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Suspicions confirmed, OPEC has little spare capacity.
Oil hits new highs on Yukos woes
Worries over the financial crisis at Russian oil giant Yukos have
seen the price of oil hit new highs.
Brent crude surged to $39.25 a barrel in late afternoon trade, its
highest level in 14 years, as bailiffs ordered Yukos to stop sales.
In the US, light crude jumped to $43.05 - 60 cents above June's 21
The fresh surge followed news that Yukos, which pumps 20% of Russia's
output, had been ordered to stop production by bailiffs.
Russia is the world's second biggest oil exporter after Saudi Arabia.
According to news agencies, the Russian justice ministry has told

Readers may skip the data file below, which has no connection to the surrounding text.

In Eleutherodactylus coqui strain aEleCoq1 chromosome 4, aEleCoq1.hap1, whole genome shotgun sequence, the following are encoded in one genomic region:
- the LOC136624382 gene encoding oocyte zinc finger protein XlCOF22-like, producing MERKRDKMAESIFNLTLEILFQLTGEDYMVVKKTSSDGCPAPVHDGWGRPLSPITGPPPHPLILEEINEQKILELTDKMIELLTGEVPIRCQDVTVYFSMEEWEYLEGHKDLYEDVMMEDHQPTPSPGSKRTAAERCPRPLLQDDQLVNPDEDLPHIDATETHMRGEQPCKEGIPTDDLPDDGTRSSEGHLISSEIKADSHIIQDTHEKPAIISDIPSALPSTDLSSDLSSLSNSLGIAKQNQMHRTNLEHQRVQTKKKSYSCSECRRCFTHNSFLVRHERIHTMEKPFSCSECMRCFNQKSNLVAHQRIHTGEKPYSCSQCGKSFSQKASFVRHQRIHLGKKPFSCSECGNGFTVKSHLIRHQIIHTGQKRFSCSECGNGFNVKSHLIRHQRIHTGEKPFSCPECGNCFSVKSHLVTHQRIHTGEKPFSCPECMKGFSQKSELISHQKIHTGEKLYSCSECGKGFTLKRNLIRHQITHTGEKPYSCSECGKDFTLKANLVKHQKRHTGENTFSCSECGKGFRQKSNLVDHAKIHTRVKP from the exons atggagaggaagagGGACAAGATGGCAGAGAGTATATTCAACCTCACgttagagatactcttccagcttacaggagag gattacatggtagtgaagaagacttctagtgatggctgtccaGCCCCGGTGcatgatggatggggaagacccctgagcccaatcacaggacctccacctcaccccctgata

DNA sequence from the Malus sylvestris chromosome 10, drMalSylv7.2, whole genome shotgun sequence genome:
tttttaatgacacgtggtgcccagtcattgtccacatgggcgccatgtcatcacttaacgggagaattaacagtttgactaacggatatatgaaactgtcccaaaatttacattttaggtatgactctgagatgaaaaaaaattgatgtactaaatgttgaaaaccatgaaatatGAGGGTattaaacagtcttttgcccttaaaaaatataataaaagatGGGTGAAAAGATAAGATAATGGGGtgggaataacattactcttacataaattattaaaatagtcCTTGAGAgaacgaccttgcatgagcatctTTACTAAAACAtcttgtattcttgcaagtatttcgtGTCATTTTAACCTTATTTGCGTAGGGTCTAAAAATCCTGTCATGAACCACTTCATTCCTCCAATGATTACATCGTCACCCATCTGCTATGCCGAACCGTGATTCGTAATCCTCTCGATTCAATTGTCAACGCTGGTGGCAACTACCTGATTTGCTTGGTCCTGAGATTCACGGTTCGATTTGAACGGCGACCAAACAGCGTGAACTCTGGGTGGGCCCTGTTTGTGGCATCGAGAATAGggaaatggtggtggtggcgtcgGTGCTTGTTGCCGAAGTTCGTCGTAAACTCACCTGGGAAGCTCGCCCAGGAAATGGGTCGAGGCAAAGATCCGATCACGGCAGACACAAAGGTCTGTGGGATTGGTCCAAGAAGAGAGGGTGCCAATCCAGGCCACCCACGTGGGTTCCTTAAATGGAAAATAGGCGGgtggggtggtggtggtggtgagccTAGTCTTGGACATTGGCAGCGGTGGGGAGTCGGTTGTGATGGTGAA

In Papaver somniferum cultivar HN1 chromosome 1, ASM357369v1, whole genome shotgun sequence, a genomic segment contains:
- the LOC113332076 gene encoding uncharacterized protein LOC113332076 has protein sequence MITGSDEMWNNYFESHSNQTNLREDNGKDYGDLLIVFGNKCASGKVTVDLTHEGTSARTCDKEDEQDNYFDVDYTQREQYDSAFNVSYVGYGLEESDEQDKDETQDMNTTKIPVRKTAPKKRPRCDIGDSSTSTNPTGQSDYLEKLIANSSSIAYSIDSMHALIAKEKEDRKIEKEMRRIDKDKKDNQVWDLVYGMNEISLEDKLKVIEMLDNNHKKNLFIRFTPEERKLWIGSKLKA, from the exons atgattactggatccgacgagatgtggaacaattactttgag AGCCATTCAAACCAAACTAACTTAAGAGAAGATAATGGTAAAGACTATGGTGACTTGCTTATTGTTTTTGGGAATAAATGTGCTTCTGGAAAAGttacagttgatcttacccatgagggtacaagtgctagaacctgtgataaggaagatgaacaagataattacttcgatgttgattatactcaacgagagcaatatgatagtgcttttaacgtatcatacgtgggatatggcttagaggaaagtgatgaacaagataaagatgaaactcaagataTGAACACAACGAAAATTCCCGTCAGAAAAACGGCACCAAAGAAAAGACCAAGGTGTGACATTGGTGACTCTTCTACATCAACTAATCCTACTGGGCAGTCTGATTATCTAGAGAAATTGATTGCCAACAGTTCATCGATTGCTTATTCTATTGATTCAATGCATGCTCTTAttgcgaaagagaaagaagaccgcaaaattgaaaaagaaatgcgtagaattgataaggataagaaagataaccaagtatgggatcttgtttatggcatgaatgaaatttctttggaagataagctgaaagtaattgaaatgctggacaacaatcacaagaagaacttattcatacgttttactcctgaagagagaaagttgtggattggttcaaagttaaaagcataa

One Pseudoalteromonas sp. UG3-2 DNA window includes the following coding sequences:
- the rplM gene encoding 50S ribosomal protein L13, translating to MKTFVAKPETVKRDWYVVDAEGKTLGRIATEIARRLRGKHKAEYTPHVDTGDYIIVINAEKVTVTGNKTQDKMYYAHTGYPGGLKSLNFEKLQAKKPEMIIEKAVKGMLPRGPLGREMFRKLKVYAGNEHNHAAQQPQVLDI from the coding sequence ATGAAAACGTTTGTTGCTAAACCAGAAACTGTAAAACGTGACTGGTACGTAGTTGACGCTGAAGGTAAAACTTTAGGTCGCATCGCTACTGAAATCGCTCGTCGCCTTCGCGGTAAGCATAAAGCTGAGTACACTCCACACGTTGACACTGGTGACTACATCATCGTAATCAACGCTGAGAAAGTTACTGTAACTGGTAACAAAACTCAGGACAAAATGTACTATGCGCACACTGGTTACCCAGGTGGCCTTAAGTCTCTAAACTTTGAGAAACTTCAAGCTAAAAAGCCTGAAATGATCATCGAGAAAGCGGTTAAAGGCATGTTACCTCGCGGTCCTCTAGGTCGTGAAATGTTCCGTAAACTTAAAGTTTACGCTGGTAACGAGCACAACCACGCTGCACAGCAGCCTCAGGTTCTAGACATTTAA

Yukos to stop selling property - an effective ban on oil sales.
Little spare capacity
If Yukos has to halt production, up to 1.7 million barrels a day
could be affected.
Production from the Opec cartel of oil-producing countries is already
at its highest level since 1979, to meet huge consumption growth in
China and the US.
It is pressing ahead with a renewed increase in capacity in August.
But Venezuela's oil minister said on Tuesday that Opec had little
spare capacity to help lower high oil prices.
"A cut is not foreseen, and most of the countries are near their
production limits," Rafael Ramirez told Reuters news agency.
The gains in prices came despite figures from the US Energy
Information Agency, which showed stockpiles building back to average
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